A hugely popular float makes Hut one of the country’s largest companies and could revive the IPO market.
The Hut Group, or THG Holdings (LSE:THG) as it is traded as on the stock exchange, was today valued at more than £7 billion after its shares soared on the first day of trading for London's highest profile new entrant since Royal Mail (LSE:RMG) in 2013.
The 32% surge in conditional dealings for THG Holdings - using the ticker THG - makes the e-commerce consumer brands company more valuable than Burberry (LSE:BRBY), ASOS (LSE:ASC) and Sainsbury's (LSE:SBRY).
But don't expect to see the Manchester-based enterprise in the FTSE 100 index, despite easily being big enough for top-flight status. That's because THG has not been granted a premium listing, a decision which reflects factors such as the different classes of shares in issue.
THG's strong debut, however, will be taken as a sign by investors that there is appetite for more IPOs, particularly in the tech sector. There were only 16 UK new issues in the year to August, but this month has already seen the launch of THG and intentions to float from David Beckham's Guild eSports and fintech entrepreneur Jonathan Rowland's banking app Mode.
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The trend towards tech-focused IPOs is much more advanced in the United States, where Airbnb, cloud data platform Snowflake and gaming content firm Unity are set to follow the launches of online car seller Vroom and business intelligence platform ZoomInfo Technologies (NASDAQ:ZI).
The IPO for THG has raised proceeds of £920 million for the company after institutions including BlackRock and Henderson Global Investors bought new shares at a price of 500p a share. The total offer size was £1.88 billion — equivalent to about 35% of the business — after existing investors including private equity firm KKR took the opportunity to sell shares.
THG shares surged to as high as 658p, valuing the 16-year-old company at £7.1 billion, before later settling at 646.7p. Unconditional dealings begin on Monday. Up until then, the flotation can be cancelled and trades unwound in certain circumstances, although it is incredibly unlikely.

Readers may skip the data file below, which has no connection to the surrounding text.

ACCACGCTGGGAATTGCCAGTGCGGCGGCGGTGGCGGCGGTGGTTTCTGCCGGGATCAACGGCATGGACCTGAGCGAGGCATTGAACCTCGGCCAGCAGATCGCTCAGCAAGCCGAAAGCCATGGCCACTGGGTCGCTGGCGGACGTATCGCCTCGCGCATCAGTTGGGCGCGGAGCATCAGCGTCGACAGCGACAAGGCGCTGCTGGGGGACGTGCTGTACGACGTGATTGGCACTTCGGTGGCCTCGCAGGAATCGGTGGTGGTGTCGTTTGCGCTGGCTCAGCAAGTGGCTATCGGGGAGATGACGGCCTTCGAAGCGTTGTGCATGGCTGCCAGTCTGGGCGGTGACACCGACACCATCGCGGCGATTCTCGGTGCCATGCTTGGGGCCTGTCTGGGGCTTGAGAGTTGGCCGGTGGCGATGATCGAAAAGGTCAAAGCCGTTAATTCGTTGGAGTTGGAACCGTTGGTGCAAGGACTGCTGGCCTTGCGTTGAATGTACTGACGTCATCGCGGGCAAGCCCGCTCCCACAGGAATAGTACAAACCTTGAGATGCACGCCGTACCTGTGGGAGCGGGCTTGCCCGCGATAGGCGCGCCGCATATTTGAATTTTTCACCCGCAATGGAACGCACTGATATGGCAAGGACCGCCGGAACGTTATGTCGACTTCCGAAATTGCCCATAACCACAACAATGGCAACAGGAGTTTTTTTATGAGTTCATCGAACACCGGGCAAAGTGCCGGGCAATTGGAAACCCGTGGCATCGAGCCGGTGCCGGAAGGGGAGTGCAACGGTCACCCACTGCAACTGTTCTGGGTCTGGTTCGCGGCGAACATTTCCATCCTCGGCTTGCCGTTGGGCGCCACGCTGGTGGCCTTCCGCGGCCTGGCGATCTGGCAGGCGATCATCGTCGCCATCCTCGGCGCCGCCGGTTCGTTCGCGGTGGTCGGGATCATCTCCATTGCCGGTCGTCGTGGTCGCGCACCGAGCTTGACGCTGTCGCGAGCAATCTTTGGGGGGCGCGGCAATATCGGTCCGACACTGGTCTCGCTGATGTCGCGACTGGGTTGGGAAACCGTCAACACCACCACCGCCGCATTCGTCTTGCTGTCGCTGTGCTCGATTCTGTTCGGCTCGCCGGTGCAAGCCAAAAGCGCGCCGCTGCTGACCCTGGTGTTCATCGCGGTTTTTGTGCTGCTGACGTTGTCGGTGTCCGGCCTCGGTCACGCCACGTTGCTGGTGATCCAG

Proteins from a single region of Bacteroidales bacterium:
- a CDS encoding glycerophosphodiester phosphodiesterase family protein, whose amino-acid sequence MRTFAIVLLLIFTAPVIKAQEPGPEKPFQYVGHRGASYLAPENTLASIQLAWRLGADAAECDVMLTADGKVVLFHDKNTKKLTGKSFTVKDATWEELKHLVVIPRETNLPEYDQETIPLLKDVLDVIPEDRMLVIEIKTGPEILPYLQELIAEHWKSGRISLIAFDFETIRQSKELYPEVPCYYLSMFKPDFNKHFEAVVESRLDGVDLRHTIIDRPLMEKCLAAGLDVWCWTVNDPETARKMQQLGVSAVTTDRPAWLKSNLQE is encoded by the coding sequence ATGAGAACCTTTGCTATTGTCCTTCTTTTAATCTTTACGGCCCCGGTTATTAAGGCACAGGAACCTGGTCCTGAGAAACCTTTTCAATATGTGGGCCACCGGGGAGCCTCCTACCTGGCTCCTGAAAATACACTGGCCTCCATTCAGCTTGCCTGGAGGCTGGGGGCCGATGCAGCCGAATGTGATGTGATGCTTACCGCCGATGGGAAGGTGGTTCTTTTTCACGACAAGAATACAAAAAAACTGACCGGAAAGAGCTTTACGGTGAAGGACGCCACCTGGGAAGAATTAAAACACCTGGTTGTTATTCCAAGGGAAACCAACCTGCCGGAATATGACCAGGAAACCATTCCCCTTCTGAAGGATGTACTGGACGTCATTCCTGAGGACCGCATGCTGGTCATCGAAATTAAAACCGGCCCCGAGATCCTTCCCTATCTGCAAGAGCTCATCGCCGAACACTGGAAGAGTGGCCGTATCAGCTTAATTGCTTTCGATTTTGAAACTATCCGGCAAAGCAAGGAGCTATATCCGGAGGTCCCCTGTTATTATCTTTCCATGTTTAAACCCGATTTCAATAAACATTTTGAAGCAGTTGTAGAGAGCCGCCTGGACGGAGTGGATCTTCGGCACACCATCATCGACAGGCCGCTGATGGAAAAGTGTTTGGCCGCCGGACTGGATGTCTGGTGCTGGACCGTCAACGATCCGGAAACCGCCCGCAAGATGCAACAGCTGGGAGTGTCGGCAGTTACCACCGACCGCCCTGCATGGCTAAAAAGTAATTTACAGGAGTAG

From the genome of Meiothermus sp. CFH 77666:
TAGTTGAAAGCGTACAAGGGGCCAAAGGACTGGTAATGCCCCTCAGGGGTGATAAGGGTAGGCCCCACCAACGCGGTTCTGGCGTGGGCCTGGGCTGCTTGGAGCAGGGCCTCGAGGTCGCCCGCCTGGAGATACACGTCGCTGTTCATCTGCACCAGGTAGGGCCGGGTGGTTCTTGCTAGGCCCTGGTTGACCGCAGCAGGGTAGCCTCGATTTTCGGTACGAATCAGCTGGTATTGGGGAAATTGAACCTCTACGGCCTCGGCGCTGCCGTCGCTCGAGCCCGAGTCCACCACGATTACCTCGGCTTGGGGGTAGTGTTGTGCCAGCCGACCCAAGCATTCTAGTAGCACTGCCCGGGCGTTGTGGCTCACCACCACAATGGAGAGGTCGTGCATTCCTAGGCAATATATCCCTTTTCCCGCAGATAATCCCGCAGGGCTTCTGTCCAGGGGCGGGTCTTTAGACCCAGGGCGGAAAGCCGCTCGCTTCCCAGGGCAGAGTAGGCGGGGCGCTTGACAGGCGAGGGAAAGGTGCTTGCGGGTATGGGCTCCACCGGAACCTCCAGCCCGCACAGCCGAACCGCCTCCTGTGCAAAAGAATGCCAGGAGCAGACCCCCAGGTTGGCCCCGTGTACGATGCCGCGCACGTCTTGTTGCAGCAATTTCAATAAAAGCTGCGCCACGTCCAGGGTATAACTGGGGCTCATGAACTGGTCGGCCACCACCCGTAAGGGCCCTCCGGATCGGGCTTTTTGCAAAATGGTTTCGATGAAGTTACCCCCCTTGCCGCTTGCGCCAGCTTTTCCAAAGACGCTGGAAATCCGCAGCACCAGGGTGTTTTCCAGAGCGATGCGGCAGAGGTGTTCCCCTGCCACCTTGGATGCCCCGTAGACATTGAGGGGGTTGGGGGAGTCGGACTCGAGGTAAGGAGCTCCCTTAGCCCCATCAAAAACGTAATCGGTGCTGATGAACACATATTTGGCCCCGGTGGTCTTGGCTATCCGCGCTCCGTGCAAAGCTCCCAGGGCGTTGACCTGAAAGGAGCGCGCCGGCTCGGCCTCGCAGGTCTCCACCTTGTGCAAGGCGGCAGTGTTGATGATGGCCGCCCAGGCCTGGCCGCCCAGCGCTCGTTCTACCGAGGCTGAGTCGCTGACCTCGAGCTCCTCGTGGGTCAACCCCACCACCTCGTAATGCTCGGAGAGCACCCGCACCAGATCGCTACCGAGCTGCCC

Interest in the company has been driven by its exposure to the fast-growing beauty and nutrition markets through online brands Lookfantastic and Myprotein. Together with the high-margin e-commerce platform Ingenuity, they account for about 90% of sales.
The IPO prospectus revealed that the company improved overall revenues to £675 million in the first six months of this year, although it still made a bottom-line loss of £49.8 million. This deficit reduced to £10.9 million when excluding restructuring costs and other one-off items.
Analysts at Liberum last week called THG a “gem of a business” that gave investors exposure to high structural growth as both a brand builder and a leading technology provider.
The initial IPO valuation of £5.4 billion represented 3.8 times 2020 sales, but Liberum said a valuation range of between £7 billion and £7.5 billion looked achievable. If reached by December 2022, that would be sufficient to give founder and CEO Matt Moulding £700 million of shares under an incentive scheme.
His continued involvement is a key part of the THG attraction, although Moulding's joint role as chairman and CEO has led to governance concerns ahead of the float. Different classes of shares also offer him superior voting powers to other London-listed companies.
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Moulding pointed out today that some of the world's largest investors had backed the IPO.
He added: “The results of the offer are a clear validation of our business model, significant growth prospects, and recognition of the hard work and talent of all our colleagues.
“Our flotation is the start of an exciting new phase in THG's development and we look forward to sharing that journey with our new shareholders."
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